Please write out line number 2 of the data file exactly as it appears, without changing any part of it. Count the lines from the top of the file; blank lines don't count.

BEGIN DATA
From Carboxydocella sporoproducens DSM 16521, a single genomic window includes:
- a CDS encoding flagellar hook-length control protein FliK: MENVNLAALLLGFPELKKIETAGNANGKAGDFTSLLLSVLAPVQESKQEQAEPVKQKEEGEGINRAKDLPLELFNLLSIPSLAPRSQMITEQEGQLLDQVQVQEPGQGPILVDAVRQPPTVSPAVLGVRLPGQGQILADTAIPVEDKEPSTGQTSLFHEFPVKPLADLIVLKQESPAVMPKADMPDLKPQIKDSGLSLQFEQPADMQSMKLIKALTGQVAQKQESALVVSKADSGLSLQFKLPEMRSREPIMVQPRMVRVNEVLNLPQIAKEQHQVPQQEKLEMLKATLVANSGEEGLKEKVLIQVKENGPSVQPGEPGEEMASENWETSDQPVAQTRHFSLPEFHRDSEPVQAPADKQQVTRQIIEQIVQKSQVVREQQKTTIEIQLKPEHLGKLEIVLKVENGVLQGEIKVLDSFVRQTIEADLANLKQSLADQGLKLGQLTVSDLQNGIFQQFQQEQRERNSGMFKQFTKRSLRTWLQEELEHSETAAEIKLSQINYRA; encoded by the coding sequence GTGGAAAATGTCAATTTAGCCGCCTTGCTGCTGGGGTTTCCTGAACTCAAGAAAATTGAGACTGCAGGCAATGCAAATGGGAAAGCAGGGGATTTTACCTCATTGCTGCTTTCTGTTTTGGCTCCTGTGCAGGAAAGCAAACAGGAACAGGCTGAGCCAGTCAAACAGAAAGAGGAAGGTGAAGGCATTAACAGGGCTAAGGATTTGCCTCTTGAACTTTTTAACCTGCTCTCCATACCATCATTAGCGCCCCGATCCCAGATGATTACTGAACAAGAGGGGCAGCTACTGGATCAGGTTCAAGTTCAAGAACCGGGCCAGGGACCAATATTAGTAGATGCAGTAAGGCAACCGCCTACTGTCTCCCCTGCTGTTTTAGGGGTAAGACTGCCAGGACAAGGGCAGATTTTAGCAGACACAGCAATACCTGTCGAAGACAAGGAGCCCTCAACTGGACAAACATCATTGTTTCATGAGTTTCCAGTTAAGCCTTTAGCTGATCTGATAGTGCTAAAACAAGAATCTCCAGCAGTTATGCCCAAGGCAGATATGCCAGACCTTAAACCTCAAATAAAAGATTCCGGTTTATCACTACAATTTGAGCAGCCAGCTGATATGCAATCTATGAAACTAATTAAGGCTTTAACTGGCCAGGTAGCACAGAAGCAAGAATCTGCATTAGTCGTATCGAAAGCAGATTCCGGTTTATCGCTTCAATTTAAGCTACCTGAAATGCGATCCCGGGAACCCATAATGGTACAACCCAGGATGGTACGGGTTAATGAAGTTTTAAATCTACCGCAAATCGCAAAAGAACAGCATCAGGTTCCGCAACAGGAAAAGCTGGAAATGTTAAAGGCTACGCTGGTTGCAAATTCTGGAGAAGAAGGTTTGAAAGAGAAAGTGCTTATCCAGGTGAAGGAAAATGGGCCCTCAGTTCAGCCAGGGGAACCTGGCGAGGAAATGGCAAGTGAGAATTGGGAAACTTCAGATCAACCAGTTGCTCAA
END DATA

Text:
- a CDS encoding flagellar hook-length control protein FliK: MENVNLAALLLGFPELKKIETAGNANGKAGDFTSLLLSVLAPVQESKQEQAEPVKQKEEGEGINRAKDLPLELFNLLSIPSLAPRSQMITEQEGQLLDQVQVQEPGQGPILVDAVRQPPTVSPAVLGVRLPGQGQILADTAIPVEDKEPSTGQTSLFHEFPVKPLADLIVLKQESPAVMPKADMPDLKPQIKDSGLSLQFEQPADMQSMKLIKALTGQVAQKQESALVVSKADSGLSLQFKLPEMRSREPIMVQPRMVRVNEVLNLPQIAKEQHQVPQQEKLEMLKATLVANSGEEGLKEKVLIQVKENGPSVQPGEPGEEMASENWETSDQPVAQTRHFSLPEFHRDSEPVQAPADKQQVTRQIIEQIVQKSQVVREQQKTTIEIQLKPEHLGKLEIVLKVENGVLQGEIKVLDSFVRQTIEADLANLKQSLADQGLKLGQLTVSDLQNGIFQQFQQEQRERNSGMFKQFTKRSLRTWLQEELEHSETAAEIKLSQINYRA; encoded by the coding sequence GTGGAAAATGTCAATTTAGCCGCCTTGCTGCTGGGGTTTCCTGAACTCAAGAAAATTGAGACTGCAGGCAATGCAAATGGGAAAGCAGGGGATTTTACCTCATTGCTGCTTTCTGTTTTGGCTCCTGTGCAGGAAAGCAAACAGGAACAGGCTGAGCCAGTCAAACAGAAAGAGGAAGGTGAAGGCATTAACAGGGCTAAGGATTTGCCTCTTGAACTTTTTAACCTGCTCTCCATACCATCATTAGCGCCCCGATCCCAGATGATTACTGAACAAGAGGGGCAGCTACTGGATCAGGTTCAAGTTCAAGAACCGGGCCAGGGACCAATATTAGTAGATGCAGTAAGGCAACCGCCTACTGTCTCCCCTGCTGTTTTAGGGGTAAGACTGCCAGGACAAGGGCAGATTTTAGCAGACACAGCAATACCTGTCGAAGACAAGGAGCCCTCAACTGGACAAACATCATTGTTTCATGAGTTTCCAGTTAAGCCTTTAGCTGATCTGATAGTGCTAAAACAAGAATCTCCAGCAGTTATGCCCAAGGCAGATATGCCAGACCTTAAACCTCAAATAAAAGATTCCGGTTTATCACTACAATTTGAGCAGCCAGCTGATATGCAATCTATGAAACTAATTAAGGCTTTAACTGGCCAGGTAGCACAGAAGCAAGAATCTGCATTAGTCGTATCGAAAGCAGATTCCGGTTTATCGCTTCAATTTAAGCTACCTGAAATGCGATCCCGGGAACCCATAATGGTACAACCCAGGATGGTACGGGTTAATGAAGTTTTAAATCTACCGCAAATCGCAAAAGAACAGCATCAGGTTCCGCAACAGGAAAAGCTGGAAATGTTAAAGGCTACGCTGGTTGCAAATTCTGGAGAAGAAGGTTTGAAAGAGAAAGTGCTTATCCAGGTGAAGGAAAATGGGCCCTCAGTTCAGCCAGGGGAACCTGGCGAGGAAATGGCAAGTGAGAATTGGGAAACTTCAGATCAACCAGTTGCTCAA